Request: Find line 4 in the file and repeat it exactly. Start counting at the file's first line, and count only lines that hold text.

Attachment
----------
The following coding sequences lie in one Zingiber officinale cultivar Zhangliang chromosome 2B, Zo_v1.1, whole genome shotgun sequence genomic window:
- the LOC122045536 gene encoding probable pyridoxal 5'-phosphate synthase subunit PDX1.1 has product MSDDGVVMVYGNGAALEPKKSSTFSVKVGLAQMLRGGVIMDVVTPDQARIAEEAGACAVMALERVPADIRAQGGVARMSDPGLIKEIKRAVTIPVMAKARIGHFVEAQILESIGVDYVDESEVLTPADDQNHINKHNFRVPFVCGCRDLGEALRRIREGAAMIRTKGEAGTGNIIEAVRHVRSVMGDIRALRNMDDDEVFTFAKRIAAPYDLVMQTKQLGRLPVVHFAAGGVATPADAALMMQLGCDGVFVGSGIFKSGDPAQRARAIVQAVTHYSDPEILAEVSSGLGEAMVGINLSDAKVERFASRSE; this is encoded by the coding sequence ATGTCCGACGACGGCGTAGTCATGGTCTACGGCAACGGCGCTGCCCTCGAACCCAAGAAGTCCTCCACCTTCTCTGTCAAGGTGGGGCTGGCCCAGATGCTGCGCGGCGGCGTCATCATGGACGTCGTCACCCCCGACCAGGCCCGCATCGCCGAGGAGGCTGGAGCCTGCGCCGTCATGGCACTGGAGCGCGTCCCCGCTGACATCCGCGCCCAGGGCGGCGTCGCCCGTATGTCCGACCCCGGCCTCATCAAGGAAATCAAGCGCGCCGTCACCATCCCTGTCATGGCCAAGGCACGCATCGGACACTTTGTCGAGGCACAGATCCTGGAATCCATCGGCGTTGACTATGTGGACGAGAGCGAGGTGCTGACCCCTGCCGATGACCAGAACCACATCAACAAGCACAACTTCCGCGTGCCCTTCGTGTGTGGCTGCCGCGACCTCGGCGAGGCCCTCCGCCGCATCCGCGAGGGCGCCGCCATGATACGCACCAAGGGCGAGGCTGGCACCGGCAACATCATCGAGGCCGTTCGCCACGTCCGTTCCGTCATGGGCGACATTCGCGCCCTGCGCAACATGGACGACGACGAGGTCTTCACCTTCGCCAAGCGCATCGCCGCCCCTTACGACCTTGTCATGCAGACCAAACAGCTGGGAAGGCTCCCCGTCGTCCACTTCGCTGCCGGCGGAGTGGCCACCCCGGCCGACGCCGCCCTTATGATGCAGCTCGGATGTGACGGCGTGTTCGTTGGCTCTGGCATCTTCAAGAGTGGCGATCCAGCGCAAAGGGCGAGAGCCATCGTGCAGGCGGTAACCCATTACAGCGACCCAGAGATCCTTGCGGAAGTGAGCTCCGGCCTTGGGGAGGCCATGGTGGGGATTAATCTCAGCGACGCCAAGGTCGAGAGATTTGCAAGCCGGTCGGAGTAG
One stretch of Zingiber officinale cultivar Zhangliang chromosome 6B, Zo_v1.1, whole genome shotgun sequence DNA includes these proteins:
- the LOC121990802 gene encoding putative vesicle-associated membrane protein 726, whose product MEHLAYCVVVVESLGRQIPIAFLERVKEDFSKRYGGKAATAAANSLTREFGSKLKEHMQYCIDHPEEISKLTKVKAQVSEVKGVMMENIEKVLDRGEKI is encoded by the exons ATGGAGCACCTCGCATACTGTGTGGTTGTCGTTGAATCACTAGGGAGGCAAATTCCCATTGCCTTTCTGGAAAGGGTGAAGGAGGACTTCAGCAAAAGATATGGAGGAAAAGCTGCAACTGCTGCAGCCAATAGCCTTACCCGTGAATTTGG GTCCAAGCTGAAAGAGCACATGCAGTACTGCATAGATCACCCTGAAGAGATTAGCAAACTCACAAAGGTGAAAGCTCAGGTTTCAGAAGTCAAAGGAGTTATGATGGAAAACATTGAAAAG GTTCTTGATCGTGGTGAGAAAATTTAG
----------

- the LOC121990802 gene encoding putative vesicle-associated membrane protein 726, whose product MEHLAYCVVVVESLGRQIPIAFLERVKEDFSKRYGGKAATAAANSLTREFGSKLKEHMQYCIDHPEEISKLTKVKAQVSEVKGVMMENIEKVLDRGEKI is encoded by the exons ATGGAGCACCTCGCATACTGTGTGGTTGTCGTTGAATCACTAGGGAGGCAAATTCCCATTGCCTTTCTGGAAAGGGTGAAGGAGGACTTCAGCAAAAGATATGGAGGAAAAGCTGCAACTGCTGCAGCCAATAGCCTTACCCGTGAATTTGG GTCCAAGCTGAAAGAGCACATGCAGTACTGCATAGATCACCCTGAAGAGATTAGCAAACTCACAAAGGTGAAAGCTCAGGTTTCAGAAGTCAAAGGAGTTATGATGGAAAACATTGAAAAG GTTCTTGATCGTGGTGAGAAAATTTAG